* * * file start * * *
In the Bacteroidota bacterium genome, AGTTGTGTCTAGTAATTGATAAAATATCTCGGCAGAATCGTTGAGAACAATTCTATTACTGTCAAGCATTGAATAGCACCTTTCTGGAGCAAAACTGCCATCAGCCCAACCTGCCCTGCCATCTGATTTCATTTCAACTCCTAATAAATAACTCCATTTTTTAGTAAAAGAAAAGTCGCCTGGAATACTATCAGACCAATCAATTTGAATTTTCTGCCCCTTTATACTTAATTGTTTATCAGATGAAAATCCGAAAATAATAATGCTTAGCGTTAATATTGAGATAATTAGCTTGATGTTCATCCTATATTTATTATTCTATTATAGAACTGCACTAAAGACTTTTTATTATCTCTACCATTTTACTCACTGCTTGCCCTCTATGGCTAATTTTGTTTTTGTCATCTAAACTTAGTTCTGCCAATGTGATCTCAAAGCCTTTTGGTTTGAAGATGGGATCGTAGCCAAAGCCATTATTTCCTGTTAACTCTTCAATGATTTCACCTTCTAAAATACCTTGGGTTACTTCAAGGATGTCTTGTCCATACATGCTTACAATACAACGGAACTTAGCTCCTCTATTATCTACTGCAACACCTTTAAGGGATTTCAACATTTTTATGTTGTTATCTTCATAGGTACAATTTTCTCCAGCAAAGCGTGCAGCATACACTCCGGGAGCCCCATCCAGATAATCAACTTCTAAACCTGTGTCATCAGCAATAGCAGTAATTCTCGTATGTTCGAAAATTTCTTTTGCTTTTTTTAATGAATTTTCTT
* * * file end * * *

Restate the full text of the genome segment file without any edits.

In the Bacteroidota bacterium genome, AGTTGTGTCTAGTAATTGATAAAATATCTCGGCAGAATCGTTGAGAACAATTCTATTACTGTCAAGCATTGAATAGCACCTTTCTGGAGCAAAACTGCCATCAGCCCAACCTGCCCTGCCATCTGATTTCATTTCAACTCCTAATAAATAACTCCATTTTTTAGTAAAAGAAAAGTCGCCTGGAATACTATCAGACCAATCAATTTGAATTTTCTGCCCCTTTATACTTAATTGTTTATCAGATGAAAATCCGAAAATAATAATGCTTAGCGTTAATATTGAGATAATTAGCTTGATGTTCATCCTATATTTATTATTCTATTATAGAACTGCACTAAAGACTTTTTATTATCTCTACCATTTTACTCACTGCTTGCCCTCTATGGCTAATTTTGTTTTTGTCATCTAAACTTAGTTCTGCCAATGTGATCTCAAAGCCTTTTGGTTTGAAGATGGGATCGTAGCCAAAGCCATTATTTCCTGTTAACTCTTCAATGATTTCACCTTCTAAAATACCTTGGGTTACTTCAAGGATGTCTTGTCCATACATGCTTACAATACAACGGAACTTAGCTCCTCTATTATCTACTGCAACACCTTTAAGGGATTTCAACATTTTTATGTTGTTATCTTCATAGGTACAATTTTCTCCAGCAAAGCGTGCAGCATACACTCCGGGAGCCCCATCCAGATAATCAACTTCTAAACCTGTGTCATCAGCAATAGCAGTAATTCTCGTATGTTCGAAAATTTCTTTTGCTTTTTTTAATGAATTTTCTT